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St. John's, Newfoundland/Labrador

October 3, 2017

St. John’s is a very unique, colourful city.  We are very impressed with what we have seen.  Unfortunately it rained Saturday night through Monday.  It made prayer a wee bit more difficult as we needed to pray inside different places.  

 

The first day we prayed at the legislative building and The Rooms, the provincial museum and archives.  During a tour of the building we were overwhelmed with oppression to the point of gasping for breath in the assembly hall and the lobby.  We stood in the lobby praying for the government.  Newfoundland has suffered a number of economic boondoggles since they entered confederation in 1949.  A boondoggle is by definition work or activity that is wasteful or pointless but gives the appearance of having value.  It also means a public project of questionable merit that typically involves political patronage and graft.  Different Premiers of the province have spearheaded projects such as a rubber boot factory, chocolatier, high end knitwear company, hydroponic cucumber plant, Come by Chance oil refinery, Churchill Falls hydroelectric project and Muskrat Falls hydroelectric project.  We prayed through the lack of wisdom, greed and avarice involved with it all.   These projects have caused a growing encumbrance to the economy and the public debt.  In many ways the actions of the government seemed to suck the very life out of Newfoundlanders leaving them with very little hope.

 

We, then, went to The Rooms, a lovely museum and home of the provincial archives.  Our focus there was praying for the extinction of the Beothuk first nations people by 1829.  They withdrew from their natural coastal homes due to distrust of the European settlers causing suffering due to a lack of food.  They also couldn’t cope with tuberculosis and other European diseases.  Some of them were enslaved and brought to Europe as curiosities.  They originally painted their bodies red using ochre from which the Europeans coined the phrase ‘red skins’.  Ironically there are two representations of Beothuk on the crest of arms for N/L.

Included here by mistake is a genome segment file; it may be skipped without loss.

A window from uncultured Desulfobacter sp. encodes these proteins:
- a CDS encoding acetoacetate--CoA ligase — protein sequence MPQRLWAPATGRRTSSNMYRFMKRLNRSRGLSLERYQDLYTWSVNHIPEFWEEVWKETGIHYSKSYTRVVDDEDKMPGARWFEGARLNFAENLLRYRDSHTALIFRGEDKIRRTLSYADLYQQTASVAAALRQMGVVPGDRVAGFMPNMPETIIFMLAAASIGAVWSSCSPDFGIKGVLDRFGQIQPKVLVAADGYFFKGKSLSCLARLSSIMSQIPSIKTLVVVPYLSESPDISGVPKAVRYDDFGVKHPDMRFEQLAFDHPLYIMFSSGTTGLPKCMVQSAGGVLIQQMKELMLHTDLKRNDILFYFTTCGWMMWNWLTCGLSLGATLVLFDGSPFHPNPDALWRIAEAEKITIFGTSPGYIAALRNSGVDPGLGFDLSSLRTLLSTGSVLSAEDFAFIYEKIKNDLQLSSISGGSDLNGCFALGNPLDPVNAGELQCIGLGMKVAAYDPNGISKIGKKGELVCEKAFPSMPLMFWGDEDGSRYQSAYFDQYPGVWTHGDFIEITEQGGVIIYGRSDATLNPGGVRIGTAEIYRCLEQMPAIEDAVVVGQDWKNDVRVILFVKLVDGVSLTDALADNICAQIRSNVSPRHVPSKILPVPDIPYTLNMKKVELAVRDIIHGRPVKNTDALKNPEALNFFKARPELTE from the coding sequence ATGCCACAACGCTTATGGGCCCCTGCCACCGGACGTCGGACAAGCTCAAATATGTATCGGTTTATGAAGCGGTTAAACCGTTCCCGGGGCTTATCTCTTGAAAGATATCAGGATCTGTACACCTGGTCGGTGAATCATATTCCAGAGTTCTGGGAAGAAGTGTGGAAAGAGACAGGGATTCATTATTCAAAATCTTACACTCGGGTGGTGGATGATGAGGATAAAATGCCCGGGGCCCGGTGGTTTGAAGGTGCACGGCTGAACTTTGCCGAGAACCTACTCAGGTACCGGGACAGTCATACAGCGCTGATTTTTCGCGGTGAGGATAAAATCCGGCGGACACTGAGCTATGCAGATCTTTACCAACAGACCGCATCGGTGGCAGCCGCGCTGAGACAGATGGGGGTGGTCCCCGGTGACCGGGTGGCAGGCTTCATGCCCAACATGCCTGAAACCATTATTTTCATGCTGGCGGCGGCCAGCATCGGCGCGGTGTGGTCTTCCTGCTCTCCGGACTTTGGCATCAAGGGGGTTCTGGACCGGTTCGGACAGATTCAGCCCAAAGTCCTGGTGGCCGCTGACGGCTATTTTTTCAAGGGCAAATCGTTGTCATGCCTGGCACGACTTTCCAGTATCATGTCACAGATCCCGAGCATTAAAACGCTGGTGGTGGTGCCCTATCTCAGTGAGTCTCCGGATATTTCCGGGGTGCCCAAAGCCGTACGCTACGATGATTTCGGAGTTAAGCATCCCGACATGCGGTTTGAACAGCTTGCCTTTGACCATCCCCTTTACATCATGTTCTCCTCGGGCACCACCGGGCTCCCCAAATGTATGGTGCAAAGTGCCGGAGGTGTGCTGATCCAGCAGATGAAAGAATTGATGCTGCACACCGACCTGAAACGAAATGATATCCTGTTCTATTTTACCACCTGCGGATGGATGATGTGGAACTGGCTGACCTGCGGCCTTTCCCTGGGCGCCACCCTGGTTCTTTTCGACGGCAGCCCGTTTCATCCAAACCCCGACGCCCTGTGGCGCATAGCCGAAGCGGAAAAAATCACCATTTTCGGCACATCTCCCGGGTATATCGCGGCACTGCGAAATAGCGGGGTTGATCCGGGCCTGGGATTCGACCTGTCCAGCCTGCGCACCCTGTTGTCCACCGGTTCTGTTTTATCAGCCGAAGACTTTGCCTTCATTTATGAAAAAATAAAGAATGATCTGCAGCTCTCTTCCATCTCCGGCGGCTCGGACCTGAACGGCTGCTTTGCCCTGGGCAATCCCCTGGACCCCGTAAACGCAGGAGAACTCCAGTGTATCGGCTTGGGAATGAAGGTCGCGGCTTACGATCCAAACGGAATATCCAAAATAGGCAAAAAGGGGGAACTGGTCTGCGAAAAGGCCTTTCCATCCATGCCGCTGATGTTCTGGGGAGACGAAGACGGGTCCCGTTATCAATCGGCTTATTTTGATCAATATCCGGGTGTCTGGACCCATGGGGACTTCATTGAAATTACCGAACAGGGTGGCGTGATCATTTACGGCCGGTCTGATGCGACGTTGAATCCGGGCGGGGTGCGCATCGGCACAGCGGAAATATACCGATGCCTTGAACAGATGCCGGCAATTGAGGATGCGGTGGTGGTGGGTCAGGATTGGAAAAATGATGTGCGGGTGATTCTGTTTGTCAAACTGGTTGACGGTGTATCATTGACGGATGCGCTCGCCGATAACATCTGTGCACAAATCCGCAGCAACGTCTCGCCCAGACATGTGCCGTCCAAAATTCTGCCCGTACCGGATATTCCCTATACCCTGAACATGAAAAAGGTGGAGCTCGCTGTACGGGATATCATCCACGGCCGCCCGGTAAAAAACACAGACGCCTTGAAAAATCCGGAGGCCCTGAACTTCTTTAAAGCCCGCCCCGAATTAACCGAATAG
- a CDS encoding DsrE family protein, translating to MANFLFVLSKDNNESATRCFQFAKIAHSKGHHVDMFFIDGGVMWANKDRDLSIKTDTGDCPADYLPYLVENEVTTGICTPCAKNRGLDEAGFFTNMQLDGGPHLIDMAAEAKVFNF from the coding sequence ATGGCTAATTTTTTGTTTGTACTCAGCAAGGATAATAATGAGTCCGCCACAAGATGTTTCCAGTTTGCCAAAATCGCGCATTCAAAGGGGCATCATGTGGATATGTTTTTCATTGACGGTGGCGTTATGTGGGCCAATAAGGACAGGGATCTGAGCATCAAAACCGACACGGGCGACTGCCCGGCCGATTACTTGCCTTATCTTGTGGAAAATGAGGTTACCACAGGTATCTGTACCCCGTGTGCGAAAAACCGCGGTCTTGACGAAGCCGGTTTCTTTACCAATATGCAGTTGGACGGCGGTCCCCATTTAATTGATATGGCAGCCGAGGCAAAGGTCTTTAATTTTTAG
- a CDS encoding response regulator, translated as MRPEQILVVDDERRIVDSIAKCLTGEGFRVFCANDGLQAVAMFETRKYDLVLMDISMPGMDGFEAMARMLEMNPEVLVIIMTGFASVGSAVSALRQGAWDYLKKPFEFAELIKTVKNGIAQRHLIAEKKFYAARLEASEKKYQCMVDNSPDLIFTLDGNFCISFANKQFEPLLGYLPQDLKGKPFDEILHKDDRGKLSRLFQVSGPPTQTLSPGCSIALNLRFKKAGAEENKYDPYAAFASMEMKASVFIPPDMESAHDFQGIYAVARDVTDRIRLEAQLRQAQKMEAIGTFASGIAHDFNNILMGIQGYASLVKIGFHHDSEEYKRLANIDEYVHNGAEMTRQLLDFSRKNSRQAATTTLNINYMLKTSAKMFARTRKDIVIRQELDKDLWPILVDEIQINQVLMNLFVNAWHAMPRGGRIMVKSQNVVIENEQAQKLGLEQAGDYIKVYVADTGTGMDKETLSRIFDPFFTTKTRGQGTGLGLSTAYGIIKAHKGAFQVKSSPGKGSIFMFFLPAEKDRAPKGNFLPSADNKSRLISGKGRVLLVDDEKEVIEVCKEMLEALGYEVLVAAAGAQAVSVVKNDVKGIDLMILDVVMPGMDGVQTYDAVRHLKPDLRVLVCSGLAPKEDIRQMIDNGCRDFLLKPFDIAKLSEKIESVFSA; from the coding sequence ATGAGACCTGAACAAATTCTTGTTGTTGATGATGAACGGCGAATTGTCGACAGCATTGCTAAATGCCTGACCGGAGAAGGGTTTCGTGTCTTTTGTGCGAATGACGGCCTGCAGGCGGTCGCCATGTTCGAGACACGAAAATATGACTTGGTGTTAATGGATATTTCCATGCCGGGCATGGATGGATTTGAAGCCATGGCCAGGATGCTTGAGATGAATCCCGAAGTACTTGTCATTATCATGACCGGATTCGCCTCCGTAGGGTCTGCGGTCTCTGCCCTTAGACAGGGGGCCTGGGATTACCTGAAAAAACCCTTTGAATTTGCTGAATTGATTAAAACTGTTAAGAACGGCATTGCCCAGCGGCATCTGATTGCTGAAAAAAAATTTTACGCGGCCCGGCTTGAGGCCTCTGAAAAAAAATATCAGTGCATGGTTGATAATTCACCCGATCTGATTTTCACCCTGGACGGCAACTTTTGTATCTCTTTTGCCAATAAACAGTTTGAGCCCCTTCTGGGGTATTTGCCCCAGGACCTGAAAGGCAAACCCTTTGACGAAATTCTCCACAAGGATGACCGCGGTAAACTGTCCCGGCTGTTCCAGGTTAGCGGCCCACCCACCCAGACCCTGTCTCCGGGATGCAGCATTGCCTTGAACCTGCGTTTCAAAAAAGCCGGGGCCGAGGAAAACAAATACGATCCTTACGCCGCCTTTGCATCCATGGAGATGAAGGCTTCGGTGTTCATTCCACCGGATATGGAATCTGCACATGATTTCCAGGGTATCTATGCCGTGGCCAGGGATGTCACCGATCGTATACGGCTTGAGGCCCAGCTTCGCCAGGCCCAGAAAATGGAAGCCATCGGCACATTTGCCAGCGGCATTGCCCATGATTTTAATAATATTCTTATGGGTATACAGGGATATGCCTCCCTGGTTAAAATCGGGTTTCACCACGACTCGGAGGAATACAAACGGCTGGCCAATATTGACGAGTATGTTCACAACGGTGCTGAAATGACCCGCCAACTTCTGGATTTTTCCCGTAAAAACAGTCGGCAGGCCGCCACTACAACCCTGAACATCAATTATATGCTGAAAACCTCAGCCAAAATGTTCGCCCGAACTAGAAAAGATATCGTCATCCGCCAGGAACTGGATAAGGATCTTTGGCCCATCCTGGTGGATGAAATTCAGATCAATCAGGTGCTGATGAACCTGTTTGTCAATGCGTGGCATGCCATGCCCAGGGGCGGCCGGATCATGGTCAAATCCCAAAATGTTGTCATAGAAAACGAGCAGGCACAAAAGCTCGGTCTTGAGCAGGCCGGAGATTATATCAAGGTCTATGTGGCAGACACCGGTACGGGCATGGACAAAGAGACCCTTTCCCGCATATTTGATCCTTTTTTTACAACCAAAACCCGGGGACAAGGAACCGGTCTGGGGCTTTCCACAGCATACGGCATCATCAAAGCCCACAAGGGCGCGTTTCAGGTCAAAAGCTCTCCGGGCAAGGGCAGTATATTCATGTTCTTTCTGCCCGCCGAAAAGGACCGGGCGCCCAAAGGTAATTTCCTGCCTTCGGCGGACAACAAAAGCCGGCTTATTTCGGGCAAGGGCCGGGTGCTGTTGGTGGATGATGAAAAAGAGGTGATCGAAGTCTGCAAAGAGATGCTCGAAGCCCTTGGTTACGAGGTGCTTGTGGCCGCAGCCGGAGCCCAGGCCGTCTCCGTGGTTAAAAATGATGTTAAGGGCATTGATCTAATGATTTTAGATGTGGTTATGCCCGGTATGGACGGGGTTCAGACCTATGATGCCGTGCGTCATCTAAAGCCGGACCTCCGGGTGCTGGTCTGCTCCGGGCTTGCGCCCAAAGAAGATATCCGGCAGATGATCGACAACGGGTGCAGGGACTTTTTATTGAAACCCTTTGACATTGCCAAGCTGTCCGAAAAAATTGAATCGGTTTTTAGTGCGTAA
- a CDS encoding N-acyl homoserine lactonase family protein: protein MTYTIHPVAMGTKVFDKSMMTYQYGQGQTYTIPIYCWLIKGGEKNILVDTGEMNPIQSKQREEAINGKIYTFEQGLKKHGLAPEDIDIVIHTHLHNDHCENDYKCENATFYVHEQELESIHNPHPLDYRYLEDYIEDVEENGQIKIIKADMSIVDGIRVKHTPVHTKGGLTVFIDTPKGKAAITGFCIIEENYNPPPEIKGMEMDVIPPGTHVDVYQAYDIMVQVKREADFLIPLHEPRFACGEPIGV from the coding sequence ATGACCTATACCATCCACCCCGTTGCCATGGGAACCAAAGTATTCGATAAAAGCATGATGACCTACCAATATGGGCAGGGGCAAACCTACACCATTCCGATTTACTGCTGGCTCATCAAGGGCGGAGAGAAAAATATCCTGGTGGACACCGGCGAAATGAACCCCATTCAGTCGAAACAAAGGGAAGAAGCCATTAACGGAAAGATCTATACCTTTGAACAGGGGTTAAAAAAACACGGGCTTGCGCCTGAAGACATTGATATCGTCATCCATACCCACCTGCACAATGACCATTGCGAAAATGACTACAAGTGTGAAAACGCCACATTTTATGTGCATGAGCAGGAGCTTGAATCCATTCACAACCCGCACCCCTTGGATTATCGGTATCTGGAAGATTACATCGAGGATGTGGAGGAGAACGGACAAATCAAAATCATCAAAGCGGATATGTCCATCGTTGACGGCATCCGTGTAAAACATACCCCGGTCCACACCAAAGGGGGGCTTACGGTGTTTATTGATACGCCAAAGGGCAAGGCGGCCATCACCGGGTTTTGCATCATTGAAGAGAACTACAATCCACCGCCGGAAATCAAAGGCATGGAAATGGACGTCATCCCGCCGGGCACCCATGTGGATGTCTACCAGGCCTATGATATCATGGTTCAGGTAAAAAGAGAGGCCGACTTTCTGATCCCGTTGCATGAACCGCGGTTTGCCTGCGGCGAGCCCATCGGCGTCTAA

We prayed repenting of abuse, enslavement, disregard, violence, etc.  As we were finishing we felt sorrow and overwhelming grief for these people.  It became clear that not only were the Beothuk gone but the land had been only a place used for its natural resources, particularly the fish.  The Basque, the Portuguese, the French, the English, even the Vikings had all laid claim to Newfoundland but it was not with the intent of settling but of owning the riches of the sea and land.  We then took authority over the orphan spirit, of not belonging, upon the people of Newfoundland and Labrador.  It was very powerful.

 

 On our second day we prayed extensively in our accommodations before going out onto the land.  The day before the overwhelming issue was the orphan spirit.  I am desperately trying to describe to you how the Holy Spirit guides us in prayer.  We began with worship and listening for the Holy Spirit’s direction to each of us.  Every person hears differently but it all comes together like a beautiful collage.  As we repented for past actions of our forefathers a dream came forth, a prayer of repentance for judging Newfoundland that God is not here, feelings of being trapped and confused and different scriptures led us to the most significant issue, the lack of identity.  There was such inner conflict caused by the layers of history and cultural exportation from abroad.  There was imperialism, class structure, separation of Catholics and Protestants, greed, mockery, character generalizations, and lack of respect.